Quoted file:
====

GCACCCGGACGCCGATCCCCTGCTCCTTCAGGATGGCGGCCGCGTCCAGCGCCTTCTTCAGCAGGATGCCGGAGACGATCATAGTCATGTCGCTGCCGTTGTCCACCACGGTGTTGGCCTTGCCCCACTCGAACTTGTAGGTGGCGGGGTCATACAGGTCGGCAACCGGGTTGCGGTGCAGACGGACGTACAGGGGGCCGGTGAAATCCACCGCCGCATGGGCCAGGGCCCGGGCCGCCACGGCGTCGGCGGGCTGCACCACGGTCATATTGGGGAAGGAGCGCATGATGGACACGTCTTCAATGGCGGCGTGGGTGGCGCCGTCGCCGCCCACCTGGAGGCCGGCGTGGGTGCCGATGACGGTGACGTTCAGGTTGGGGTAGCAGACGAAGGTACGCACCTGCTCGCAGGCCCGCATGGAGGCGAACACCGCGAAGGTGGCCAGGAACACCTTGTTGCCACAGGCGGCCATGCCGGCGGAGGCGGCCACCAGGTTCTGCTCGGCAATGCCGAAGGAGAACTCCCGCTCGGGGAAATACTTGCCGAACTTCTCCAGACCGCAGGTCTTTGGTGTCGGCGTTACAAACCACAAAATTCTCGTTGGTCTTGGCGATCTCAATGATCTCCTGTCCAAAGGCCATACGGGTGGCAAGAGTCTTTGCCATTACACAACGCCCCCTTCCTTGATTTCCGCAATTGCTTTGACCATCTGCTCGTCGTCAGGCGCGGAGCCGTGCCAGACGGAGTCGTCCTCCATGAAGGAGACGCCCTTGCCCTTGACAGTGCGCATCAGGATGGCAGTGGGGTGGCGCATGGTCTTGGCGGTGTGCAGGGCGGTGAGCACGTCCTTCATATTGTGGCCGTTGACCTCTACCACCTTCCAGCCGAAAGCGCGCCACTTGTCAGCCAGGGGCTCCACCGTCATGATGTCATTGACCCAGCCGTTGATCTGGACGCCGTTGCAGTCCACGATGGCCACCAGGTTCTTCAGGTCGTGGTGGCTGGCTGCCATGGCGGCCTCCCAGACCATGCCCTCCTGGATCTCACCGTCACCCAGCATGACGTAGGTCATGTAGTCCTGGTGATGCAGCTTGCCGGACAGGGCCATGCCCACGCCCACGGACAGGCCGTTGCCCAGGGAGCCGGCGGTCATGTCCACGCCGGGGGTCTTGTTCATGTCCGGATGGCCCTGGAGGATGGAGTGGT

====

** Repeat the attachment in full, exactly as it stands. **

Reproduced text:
GCACCCGGACGCCGATCCCCTGCTCCTTCAGGATGGCGGCCGCGTCCAGCGCCTTCTTCAGCAGGATGCCGGAGACGATCATAGTCATGTCGCTGCCGTTGTCCACCACGGTGTTGGCCTTGCCCCACTCGAACTTGTAGGTGGCGGGGTCATACAGGTCGGCAACCGGGTTGCGGTGCAGACGGACGTACAGGGGGCCGGTGAAATCCACCGCCGCATGGGCCAGGGCCCGGGCCGCCACGGCGTCGGCGGGCTGCACCACGGTCATATTGGGGAAGGAGCGCATGATGGACACGTCTTCAATGGCGGCGTGGGTGGCGCCGTCGCCGCCCACCTGGAGGCCGGCGTGGGTGCCGATGACGGTGACGTTCAGGTTGGGGTAGCAGACGAAGGTACGCACCTGCTCGCAGGCCCGCATGGAGGCGAACACCGCGAAGGTGGCCAGGAACACCTTGTTGCCACAGGCGGCCATGCCGGCGGAGGCGGCCACCAGGTTCTGCTCGGCAATGCCGAAGGAGAACTCCCGCTCGGGGAAATACTTGCCGAACTTCTCCAGACCGCAGGTCTTTGGTGTCGGCGTTACAAACCACAAAATTCTCGTTGGTCTTGGCGATCTCAATGATCTCCTGTCCAAAGGCCATACGGGTGGCAAGAGTCTTTGCCATTACACAACGCCCCCTTCCTTGATTTCCGCAATTGCTTTGACCATCTGCTCGTCGTCAGGCGCGGAGCCGTGCCAGACGGAGTCGTCCTCCATGAAGGAGACGCCCTTGCCCTTGACAGTGCGCATCAGGATGGCAGTGGGGTGGCGCATGGTCTTGGCGGTGTGCAGGGCGGTGAGCACGTCCTTCATATTGTGGCCGTTGACCTCTACCACCTTCCAGCCGAAAGCGCGCCACTTGTCAGCCAGGGGCTCCACCGTCATGATGTCATTGACCCAGCCGTTGATCTGGACGCCGTTGCAGTCCACGATGGCCACCAGGTTCTTCAGGTCGTGGTGGCTGGCTGCCATGGCGGCCTCCCAGACCATGCCCTCCTGGATCTCACCGTCACCCAGCATGACGTAGGTCATGTAGTCCTGGTGATGCAGCTTGCCGGACAGGGCCATGCCCACGCCCACGGACAGGCCGTTGCCCAGGGAGCCGGCGGTCATGTCCACGCCGGGGGTCTTGTTCATGTCCGGATGGCCCTGGAGGATGGAGTGGT